Treatment of hot water extract of the sclerotium of Polyporus rhinocerus (PRW) with murine macrophages including RAW 264.7 cell line and primary macrophages (PMs) could enhance their functional activities. These include a significant up-regulation of pinocytosis; an increase in the production of reactive oxygen species (ROS) and nitric oxide (NO); an increase in tumor necrosis factor alpha (TNF-alpha) production and inducible nitric oxide synthase (iNOS) expression in both RAW 264.7 cells and PMs. Cell surface receptors for yeast-derived beta-glucan, including Dectin-1, CR3, and TLR2, were determined by flow cytometry, and the expression of Dectin-1+ cells on the cell surface decreased in the responses of PMs to PRW...
2011: International Journal of Medicinal Mushrooms
Sook Shien Lee, Nget Hong Tan, Shin Yee Fung, Jayalakshmi Pailoor, Si Mui Sim
ETHNOPHARMACOLOGICAL RELEVANCE: Lignosus rhinocerus (known locally as 'Tiger Milk mushroom') is the most important medicinal mushroom used by the indigenous communities of Malaysia to treat fever, cough, asthma, cancer, food poisoning and as a general tonic. The sclerotium of the mushroom is the part with medicinal value. Lignosus rhinocerus was hitherto unexploited commercially because of limited supply. Recently, the mushroom was successfully cultivated. MATERIALS AND METHODS: Sprague Dawley rats (5 rats/group/sex) were fed orally with 250, 500 and 1,000 mg/kg TM02, 1,000 mg/kg TM03 as well as 1,000 mg/kg wild type Lignosus rhinocerus sclerotial powder...
October 31, 2011: Journal of Ethnopharmacology
Beng Fye Lau, Norhaniza Aminudin, Noorlidah Abdullah
Mushrooms are considered as important source of biologically active compounds which include low-molecular-mass protein/peptides (LMMP). In this study, we attempted to profile the LMMP from Lignosus rhinocerus, a wild medicinal mushroom, grown by static cultures (SC) and in stirred tank reactor (STR). Crude water extract (CWE) and protein fractions were profiled using H50 ProteinChip® arrays and SELDI-TOF-MS. Three protein peaks of 5.8, 6.9 and 9.1 kDa were found to be common to spectra of L. rhinocerus CWE from both culture conditions...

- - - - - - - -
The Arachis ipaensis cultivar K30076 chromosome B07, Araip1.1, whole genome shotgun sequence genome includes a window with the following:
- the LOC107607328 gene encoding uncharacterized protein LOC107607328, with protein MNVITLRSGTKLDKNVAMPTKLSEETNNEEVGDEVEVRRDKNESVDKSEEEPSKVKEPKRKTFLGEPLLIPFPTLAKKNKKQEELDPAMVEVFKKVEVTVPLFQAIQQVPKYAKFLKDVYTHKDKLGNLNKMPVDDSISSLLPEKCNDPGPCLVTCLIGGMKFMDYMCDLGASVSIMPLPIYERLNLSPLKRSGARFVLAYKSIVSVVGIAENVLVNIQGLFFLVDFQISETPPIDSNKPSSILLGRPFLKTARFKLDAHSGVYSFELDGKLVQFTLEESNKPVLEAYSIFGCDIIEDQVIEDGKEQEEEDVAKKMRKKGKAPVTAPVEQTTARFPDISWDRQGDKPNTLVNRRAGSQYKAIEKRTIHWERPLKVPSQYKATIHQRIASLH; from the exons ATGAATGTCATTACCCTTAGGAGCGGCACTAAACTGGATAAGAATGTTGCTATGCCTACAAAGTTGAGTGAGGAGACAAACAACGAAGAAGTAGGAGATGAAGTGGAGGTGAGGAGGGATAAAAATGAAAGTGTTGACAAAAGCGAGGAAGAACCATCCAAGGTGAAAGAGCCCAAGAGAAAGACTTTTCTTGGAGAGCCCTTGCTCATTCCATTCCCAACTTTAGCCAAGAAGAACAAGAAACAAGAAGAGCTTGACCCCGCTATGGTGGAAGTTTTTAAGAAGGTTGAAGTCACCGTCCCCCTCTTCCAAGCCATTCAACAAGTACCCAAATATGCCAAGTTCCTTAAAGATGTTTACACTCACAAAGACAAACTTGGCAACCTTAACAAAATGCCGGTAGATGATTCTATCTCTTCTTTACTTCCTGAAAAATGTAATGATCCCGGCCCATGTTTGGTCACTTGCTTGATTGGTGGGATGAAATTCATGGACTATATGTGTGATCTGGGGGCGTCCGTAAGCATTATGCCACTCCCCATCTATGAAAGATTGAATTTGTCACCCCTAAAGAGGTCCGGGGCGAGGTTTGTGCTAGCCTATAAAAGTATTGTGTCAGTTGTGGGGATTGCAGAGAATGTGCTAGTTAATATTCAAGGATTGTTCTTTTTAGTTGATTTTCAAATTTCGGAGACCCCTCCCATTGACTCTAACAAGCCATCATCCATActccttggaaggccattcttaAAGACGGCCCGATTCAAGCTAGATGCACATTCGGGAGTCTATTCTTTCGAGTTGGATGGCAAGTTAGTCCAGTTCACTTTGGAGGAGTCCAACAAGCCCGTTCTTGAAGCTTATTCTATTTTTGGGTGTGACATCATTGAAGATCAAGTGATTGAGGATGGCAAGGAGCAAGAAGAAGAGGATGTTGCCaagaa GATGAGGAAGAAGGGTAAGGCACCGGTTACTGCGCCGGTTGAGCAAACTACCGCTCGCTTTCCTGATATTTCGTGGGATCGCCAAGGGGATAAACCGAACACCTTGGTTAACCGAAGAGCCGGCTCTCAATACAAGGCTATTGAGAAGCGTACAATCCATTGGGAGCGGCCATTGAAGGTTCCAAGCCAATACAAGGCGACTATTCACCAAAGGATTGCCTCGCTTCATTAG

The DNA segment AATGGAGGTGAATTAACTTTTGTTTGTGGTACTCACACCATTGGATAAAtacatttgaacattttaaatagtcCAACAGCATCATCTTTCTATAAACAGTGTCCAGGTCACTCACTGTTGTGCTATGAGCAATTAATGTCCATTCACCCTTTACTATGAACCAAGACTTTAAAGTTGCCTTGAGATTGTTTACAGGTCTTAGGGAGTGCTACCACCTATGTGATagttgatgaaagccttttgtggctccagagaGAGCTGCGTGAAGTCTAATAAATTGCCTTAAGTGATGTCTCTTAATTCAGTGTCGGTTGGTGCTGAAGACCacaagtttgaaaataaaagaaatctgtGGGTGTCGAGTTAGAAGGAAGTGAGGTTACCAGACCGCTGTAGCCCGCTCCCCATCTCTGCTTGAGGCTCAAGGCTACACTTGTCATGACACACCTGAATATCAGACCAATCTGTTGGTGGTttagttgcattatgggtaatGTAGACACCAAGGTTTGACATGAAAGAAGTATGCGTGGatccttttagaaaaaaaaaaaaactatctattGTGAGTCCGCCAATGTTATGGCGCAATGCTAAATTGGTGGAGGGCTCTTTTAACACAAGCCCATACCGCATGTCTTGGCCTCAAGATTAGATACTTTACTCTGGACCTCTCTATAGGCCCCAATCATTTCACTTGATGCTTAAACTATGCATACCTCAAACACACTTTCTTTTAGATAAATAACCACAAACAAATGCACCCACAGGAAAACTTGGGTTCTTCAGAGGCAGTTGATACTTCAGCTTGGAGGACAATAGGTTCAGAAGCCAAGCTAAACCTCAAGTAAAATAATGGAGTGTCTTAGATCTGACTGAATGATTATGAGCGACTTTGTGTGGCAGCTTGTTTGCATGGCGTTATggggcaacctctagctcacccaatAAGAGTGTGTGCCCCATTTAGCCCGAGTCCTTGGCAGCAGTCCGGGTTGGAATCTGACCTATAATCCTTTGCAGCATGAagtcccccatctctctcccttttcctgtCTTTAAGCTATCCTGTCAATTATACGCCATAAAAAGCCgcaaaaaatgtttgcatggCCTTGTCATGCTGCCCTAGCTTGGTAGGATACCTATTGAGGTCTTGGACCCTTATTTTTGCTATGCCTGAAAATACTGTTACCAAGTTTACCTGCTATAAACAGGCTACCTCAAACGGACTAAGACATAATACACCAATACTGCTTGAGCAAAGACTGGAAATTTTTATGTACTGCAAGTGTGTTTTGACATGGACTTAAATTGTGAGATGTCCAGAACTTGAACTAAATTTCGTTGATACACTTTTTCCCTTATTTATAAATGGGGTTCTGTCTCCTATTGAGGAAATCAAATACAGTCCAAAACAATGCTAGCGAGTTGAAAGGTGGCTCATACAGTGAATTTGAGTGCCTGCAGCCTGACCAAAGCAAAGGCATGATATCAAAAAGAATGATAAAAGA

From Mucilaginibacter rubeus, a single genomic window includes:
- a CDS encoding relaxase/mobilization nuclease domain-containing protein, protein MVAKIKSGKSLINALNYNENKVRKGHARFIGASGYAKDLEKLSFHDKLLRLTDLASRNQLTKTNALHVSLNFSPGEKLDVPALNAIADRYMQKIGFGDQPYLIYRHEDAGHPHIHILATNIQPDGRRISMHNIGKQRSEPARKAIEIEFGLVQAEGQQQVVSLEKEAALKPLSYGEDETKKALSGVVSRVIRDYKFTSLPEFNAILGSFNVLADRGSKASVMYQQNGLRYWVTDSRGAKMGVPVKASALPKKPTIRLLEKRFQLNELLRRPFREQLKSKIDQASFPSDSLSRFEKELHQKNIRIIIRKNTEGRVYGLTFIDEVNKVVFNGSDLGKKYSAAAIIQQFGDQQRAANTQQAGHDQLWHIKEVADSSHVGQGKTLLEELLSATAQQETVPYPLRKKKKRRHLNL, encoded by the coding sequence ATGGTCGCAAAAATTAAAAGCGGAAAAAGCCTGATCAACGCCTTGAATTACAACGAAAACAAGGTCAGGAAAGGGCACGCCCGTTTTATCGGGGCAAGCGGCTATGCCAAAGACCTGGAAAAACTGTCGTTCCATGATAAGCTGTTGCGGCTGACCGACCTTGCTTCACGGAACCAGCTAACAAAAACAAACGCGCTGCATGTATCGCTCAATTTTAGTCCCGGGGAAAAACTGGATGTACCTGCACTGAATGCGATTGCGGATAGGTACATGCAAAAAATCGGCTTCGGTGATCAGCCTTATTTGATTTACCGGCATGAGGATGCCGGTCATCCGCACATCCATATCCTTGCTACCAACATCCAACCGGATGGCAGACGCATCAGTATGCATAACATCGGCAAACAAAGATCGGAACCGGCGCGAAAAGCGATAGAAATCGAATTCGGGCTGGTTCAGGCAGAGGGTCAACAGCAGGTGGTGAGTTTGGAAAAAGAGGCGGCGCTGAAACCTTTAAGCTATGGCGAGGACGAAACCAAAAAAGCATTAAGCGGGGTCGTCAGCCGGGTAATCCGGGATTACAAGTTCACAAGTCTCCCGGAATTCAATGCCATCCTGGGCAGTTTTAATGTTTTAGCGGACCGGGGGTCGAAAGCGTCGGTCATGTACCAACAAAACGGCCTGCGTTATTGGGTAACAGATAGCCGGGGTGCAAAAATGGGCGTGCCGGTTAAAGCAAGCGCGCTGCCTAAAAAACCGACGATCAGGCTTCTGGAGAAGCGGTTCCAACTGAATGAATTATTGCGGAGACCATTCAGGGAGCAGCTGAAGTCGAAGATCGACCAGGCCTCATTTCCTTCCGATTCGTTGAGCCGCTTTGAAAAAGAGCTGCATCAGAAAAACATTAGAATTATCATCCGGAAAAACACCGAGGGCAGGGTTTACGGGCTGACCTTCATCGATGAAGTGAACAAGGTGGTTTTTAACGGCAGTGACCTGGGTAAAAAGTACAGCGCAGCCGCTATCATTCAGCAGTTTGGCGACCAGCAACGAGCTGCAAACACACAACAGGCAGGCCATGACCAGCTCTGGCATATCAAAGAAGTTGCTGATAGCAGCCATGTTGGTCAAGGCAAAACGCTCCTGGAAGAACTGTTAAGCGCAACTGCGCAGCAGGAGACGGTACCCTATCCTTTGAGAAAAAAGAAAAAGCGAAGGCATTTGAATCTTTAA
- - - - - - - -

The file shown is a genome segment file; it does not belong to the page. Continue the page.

October 2011: Journal of Microbiological Methods
Ka-Hing Wong, Shin-Ichi Katsumata, Ritsuko Masuyama, Mariko Uehara, Kazuharu Suzuki, Peter C K Cheung
The effect of three novel dietary fibers (DFs) prepared from mushroom sclerotia, namely, Pleurotus tuber-regium, Polyporus rhinocerus, and Wolfiporia cocos, on calcium and magnesium absorption was evaluated in ovariectomized (OVX) rats fed with sclerotial DF based and low Ca (0.3%) diets for 14 days. The animals in the W. cocos DF diet group possessed significantly (p < 0.05) higher levels of cecal total short-chain fatty acids (204 mumol/g of cecal content) and had an acidic pH (5.88) in their cecum when compared with those of the cellulose control group...
March 8, 2006: Journal of Agricultural and Food Chemistry